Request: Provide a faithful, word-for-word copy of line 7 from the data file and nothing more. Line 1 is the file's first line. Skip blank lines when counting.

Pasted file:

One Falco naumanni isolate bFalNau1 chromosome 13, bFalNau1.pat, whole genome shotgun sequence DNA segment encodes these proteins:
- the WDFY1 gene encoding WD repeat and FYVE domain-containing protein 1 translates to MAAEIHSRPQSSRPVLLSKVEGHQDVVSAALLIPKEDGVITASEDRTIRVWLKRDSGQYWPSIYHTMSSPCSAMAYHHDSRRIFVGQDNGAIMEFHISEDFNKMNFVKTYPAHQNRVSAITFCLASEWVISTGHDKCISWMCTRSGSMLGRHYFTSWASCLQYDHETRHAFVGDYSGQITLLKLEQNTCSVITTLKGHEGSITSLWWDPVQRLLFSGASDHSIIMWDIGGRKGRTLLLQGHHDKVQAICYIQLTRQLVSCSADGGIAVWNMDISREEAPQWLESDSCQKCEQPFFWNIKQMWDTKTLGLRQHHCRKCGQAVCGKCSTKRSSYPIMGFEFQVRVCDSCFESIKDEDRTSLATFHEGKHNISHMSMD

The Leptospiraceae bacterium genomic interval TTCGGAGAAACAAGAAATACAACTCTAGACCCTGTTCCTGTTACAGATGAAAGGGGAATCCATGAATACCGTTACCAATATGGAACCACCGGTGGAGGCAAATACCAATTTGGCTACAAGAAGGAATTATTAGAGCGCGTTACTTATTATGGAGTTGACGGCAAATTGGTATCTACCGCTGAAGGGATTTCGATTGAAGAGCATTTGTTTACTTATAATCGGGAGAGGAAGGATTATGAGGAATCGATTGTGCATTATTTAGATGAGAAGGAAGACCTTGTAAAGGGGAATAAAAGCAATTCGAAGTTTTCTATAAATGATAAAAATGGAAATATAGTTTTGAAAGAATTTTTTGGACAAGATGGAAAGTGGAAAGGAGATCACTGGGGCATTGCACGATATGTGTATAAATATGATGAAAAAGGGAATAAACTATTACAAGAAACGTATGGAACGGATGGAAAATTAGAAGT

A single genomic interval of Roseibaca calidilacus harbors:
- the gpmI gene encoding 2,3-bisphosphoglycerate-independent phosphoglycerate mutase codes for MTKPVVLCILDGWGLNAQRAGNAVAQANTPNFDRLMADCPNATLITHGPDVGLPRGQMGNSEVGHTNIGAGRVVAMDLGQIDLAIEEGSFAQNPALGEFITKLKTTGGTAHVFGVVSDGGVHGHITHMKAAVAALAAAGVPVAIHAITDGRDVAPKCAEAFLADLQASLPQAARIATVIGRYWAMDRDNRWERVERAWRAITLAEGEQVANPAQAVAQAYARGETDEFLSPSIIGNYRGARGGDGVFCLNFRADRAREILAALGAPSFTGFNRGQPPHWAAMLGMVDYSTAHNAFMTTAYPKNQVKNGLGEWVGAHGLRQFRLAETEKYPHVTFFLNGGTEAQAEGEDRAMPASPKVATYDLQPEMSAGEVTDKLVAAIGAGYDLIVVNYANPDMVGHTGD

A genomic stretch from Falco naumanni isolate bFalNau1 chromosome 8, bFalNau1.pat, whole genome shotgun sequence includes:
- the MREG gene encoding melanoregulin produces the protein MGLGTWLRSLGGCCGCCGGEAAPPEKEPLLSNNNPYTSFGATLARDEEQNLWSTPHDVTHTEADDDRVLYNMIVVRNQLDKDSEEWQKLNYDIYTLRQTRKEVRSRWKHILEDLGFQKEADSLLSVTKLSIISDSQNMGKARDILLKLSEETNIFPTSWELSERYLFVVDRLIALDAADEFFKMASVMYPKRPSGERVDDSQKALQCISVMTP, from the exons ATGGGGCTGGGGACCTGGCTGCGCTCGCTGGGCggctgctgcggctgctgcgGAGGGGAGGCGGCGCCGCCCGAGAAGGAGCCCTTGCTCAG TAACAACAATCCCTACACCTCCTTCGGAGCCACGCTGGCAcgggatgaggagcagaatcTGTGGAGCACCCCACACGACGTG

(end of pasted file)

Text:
- the MREG gene encoding melanoregulin produces the protein MGLGTWLRSLGGCCGCCGGEAAPPEKEPLLSNNNPYTSFGATLARDEEQNLWSTPHDVTHTEADDDRVLYNMIVVRNQLDKDSEEWQKLNYDIYTLRQTRKEVRSRWKHILEDLGFQKEADSLLSVTKLSIISDSQNMGKARDILLKLSEETNIFPTSWELSERYLFVVDRLIALDAADEFFKMASVMYPKRPSGERVDDSQKALQCISVMTP, from the exons ATGGGGCTGGGGACCTGGCTGCGCTCGCTGGGCggctgctgcggctgctgcgGAGGGGAGGCGGCGCCGCCCGAGAAGGAGCCCTTGCTCAG TAACAACAATCCCTACACCTCCTTCGGAGCCACGCTGGCAcgggatgaggagcagaatcTGTGGAGCACCCCACACGACGTG